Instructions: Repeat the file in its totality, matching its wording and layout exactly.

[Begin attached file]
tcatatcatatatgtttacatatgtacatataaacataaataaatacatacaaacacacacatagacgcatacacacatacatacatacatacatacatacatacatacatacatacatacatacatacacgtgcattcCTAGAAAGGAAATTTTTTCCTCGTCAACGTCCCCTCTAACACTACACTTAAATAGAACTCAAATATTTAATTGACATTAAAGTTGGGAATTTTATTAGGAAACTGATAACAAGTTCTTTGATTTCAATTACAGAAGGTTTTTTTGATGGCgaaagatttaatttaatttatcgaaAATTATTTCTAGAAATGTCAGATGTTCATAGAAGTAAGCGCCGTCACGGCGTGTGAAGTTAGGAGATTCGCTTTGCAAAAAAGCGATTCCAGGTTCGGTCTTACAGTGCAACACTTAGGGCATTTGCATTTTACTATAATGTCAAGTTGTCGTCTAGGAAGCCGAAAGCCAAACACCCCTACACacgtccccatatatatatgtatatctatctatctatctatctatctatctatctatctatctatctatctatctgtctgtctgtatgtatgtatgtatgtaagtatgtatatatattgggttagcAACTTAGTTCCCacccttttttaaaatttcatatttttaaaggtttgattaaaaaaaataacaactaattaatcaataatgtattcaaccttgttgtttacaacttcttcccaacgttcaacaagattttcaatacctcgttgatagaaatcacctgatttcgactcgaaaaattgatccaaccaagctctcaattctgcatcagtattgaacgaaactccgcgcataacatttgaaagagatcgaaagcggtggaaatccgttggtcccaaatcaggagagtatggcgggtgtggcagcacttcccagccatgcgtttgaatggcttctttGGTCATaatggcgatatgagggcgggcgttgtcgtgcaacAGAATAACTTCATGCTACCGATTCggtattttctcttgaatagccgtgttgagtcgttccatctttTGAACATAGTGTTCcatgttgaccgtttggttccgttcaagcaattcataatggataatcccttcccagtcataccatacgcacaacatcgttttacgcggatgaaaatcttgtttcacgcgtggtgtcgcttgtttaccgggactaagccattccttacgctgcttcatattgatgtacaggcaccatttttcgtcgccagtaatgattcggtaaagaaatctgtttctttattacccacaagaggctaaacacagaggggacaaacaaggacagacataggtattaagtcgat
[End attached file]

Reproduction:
tcatatcatatatgtttacatatgtacatataaacataaataaatacatacaaacacacacatagacgcatacacacatacatacatacatacatacatacatacatacatacatacatacatacatacacgtgcattcCTAGAAAGGAAATTTTTTCCTCGTCAACGTCCCCTCTAACACTACACTTAAATAGAACTCAAATATTTAATTGACATTAAAGTTGGGAATTTTATTAGGAAACTGATAACAAGTTCTTTGATTTCAATTACAGAAGGTTTTTTTGATGGCgaaagatttaatttaatttatcgaaAATTATTTCTAGAAATGTCAGATGTTCATAGAAGTAAGCGCCGTCACGGCGTGTGAAGTTAGGAGATTCGCTTTGCAAAAAAGCGATTCCAGGTTCGGTCTTACAGTGCAACACTTAGGGCATTTGCATTTTACTATAATGTCAAGTTGTCGTCTAGGAAGCCGAAAGCCAAACACCCCTACACacgtccccatatatatatgtatatctatctatctatctatctatctatctatctatctatctatctatctatctgtctgtctgtatgtatgtatgtatgtaagtatgtatatatattgggttagcAACTTAGTTCCCacccttttttaaaatttcatatttttaaaggtttgattaaaaaaaataacaactaattaatcaataatgtattcaaccttgttgtttacaacttcttcccaacgttcaacaagattttcaatacctcgttgatagaaatcacctgatttcgactcgaaaaattgatccaaccaagctctcaattctgcatcagtattgaacgaaactccgcgcataacatttgaaagagatcgaaagcggtggaaatccgttggtcccaaatcaggagagtatggcgggtgtggcagcacttcccagccatgcgtttgaatggcttctttGGTCATaatggcgatatgagggcgggcgttgtcgtgcaacAGAATAACTTCATGCTACCGATTCggtattttctcttgaatagccgtgttgagtcgttccatctttTGAACATAGTGTTCcatgttgaccgtttggttccgttcaagcaattcataatggataatcccttcccagtcataccatacgcacaacatcgttttacgcggatgaaaatcttgtttcacgcgtggtgtcgcttgtttaccgggactaagccattccttacgctgcttcatattgatgtacaggcaccatttttcgtcgccagtaatgattcggtaaagaaatctgtttctttattacccacaagaggctaaacacagaggggacaaacaaggacagacataggtattaagtcgat